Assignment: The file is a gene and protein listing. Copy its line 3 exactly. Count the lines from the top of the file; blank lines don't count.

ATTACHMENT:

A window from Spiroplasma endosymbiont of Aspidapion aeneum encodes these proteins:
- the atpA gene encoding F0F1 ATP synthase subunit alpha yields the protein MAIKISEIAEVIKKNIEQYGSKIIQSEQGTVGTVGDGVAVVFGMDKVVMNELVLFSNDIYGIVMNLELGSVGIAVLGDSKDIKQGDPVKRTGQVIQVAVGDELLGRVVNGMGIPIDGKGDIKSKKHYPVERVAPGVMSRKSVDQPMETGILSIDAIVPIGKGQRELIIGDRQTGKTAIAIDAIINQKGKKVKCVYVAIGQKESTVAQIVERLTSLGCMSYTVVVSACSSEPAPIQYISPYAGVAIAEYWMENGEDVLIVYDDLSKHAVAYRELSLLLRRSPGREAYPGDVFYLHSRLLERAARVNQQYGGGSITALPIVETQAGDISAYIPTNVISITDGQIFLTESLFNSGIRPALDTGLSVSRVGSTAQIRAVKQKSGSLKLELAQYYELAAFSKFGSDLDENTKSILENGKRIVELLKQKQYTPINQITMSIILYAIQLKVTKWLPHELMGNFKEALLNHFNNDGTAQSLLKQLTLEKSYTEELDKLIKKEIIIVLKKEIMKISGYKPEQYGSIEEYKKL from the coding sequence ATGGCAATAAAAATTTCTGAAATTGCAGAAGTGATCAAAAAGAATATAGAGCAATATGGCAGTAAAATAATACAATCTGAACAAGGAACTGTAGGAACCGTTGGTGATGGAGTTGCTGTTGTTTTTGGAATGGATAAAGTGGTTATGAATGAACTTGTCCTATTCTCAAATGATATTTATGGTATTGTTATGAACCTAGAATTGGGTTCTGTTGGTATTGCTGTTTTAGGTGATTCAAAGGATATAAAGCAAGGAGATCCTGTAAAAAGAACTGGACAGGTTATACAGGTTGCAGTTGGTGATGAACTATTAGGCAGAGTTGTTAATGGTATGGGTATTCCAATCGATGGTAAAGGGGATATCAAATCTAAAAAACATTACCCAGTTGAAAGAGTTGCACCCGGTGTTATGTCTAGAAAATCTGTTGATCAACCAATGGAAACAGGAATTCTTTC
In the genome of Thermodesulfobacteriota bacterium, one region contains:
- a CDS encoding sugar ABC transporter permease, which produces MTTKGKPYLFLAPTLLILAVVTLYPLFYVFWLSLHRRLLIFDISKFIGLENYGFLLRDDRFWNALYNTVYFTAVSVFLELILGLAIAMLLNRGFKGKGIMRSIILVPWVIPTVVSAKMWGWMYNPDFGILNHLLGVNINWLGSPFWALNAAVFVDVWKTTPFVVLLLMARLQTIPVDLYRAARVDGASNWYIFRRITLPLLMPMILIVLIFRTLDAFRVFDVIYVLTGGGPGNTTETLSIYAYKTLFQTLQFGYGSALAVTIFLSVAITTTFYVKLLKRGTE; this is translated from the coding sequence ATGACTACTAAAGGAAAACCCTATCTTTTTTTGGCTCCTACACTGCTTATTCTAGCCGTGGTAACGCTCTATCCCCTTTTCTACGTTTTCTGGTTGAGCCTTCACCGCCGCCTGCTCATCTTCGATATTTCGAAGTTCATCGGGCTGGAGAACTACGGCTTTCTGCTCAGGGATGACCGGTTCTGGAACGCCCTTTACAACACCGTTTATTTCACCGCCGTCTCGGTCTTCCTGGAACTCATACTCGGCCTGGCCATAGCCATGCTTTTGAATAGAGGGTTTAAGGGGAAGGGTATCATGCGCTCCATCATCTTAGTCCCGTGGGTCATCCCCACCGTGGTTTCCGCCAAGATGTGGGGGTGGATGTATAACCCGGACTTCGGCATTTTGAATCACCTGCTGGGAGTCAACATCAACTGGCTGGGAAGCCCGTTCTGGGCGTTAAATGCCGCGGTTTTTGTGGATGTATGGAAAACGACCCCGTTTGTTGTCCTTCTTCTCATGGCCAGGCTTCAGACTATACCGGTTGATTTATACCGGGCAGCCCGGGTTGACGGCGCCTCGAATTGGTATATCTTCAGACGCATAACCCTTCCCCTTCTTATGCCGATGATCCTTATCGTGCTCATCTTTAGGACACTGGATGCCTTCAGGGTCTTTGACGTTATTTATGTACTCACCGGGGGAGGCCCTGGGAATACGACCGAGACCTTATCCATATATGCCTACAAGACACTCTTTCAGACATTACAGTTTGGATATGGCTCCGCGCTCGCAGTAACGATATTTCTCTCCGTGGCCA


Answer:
In the genome of Thermodesulfobacteriota bacterium, one region contains: